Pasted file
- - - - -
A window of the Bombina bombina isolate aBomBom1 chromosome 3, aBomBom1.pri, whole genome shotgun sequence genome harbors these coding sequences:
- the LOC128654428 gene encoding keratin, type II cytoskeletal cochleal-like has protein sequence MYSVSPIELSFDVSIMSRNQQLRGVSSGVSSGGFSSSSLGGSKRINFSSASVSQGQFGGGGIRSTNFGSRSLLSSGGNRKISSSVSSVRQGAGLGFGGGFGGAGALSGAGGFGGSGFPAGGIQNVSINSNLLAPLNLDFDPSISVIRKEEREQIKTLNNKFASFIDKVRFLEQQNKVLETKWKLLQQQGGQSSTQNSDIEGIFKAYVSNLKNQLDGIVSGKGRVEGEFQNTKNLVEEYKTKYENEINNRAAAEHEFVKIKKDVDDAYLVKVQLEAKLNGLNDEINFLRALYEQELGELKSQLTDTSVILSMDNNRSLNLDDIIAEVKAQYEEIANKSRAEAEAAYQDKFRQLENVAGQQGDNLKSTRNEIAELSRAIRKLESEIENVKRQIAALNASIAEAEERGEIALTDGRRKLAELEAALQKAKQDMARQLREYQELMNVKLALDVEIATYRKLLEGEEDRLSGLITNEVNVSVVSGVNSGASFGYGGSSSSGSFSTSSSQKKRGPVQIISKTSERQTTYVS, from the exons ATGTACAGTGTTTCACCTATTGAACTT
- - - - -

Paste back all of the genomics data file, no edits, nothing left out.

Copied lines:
A window of the Bombina bombina isolate aBomBom1 chromosome 3, aBomBom1.pri, whole genome shotgun sequence genome harbors these coding sequences:
- the LOC128654428 gene encoding keratin, type II cytoskeletal cochleal-like has protein sequence MYSVSPIELSFDVSIMSRNQQLRGVSSGVSSGGFSSSSLGGSKRINFSSASVSQGQFGGGGIRSTNFGSRSLLSSGGNRKISSSVSSVRQGAGLGFGGGFGGAGALSGAGGFGGSGFPAGGIQNVSINSNLLAPLNLDFDPSISVIRKEEREQIKTLNNKFASFIDKVRFLEQQNKVLETKWKLLQQQGGQSSTQNSDIEGIFKAYVSNLKNQLDGIVSGKGRVEGEFQNTKNLVEEYKTKYENEINNRAAAEHEFVKIKKDVDDAYLVKVQLEAKLNGLNDEINFLRALYEQELGELKSQLTDTSVILSMDNNRSLNLDDIIAEVKAQYEEIANKSRAEAEAAYQDKFRQLENVAGQQGDNLKSTRNEIAELSRAIRKLESEIENVKRQIAALNASIAEAEERGEIALTDGRRKLAELEAALQKAKQDMARQLREYQELMNVKLALDVEIATYRKLLEGEEDRLSGLITNEVNVSVVSGVNSGASFGYGGSSSSGSFSTSSSQKKRGPVQIISKTSERQTTYVS, from the exons ATGTACAGTGTTTCACCTATTGAACTT